It might be intentional (and I wouldnít know, as Iíve never been a big fan of the gritty detective pulp genre), but the story is full of head-scratching plot holes and unanswered questions. What was so important about the Roman coin? If Julian, a very wealthy man, would trade the coin for an Egyptian mask that goes for $650 in auction, why wouldnít he have simply bought it for himself? And if thatís the fair trade value he has assigned to the coin, why bother to steal it to begin with? It has some significance, else the professor wouldnít make such a fuss. If Julian knew what the importance was, then why be willing to trade it? Might he have been planning a double-cross? It seems doubtful, given that you can win the game by making the trade.
My Name is Jack Mills has at least two different endings -- probably three or more. (Ed: Source code is included, and I see that there are actually five or six different possible endings off the two main branches.) Theyíre based on decisions made around half way through the game. Well, not decisions so much as two different leads (or methods) for recovering the stolen coin. A series of puzzles (some with more than one solution) pave the way. Itís possible to close off certain solutions by earlier actions, and itís unlikely the player will know this has happened. At least one of the winning endings is supposed to be open no matter what happens, and I found this to be true when I played.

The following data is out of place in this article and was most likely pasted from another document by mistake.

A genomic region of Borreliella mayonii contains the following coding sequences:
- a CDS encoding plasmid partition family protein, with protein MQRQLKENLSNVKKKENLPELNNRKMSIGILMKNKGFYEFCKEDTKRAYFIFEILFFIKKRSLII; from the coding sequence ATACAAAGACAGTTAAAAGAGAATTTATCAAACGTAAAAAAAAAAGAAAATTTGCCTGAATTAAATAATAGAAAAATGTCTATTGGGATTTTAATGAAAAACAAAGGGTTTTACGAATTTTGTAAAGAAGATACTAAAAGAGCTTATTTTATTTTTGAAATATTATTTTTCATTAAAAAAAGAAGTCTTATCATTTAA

One ending I would have liked to see, however, involved waiting for the bad guy to arrive at a place where he just never did. After a different ending reached without assistance, I turned to the walkthrough for more. It makes an allowance for this no-show situation, but doesnít really explain what I might have done earlier that caused it. It apparently involves a chase scene, and that might have been fun.
I said earlier that the story has no twist. Thatís not entirely true. Itís never clear during the story just who Jack Mills is, until the end. With more than one possible answer, though, itís more gimmick than twist. It works, and it makes for a nice wrap-up, but it might have been nicer if the whole story had been in support of a single, more interesting conclusion.
The writing is okay -- pretty good, even. The author does break some pretty firm grammatical rules, though. It may be for effect (Iím frequently guilty of relaxed writing myself), but I canít think of any instance where a true comma splice makes sense.
Itís just... hmm. It feels like film noir in Jackís internal monologues, but itís pretty ordinary otherwise. The author does work similarly clever bits into the general game, but not to the degree I expected. Itís as though the author was tackling a form of writing that exceeds his (or her?) proficiency. Back when this sort of pulp fiction was common, it may have come naturally to writers. Now, it probably needs a higher degree of exaggeration to really stress the point that this is supposed to be pulp fiction.
Itís worth playing. It could definitely be improved, but I can still recommend it as-is. Itís a respectable ď7Ē based on my judging criteria. It might have been a ď6Ē, but I didnít feel the puzzles were poorly-clued and I did like the tone and feel of the story. Iíd like to see more in the future from this author.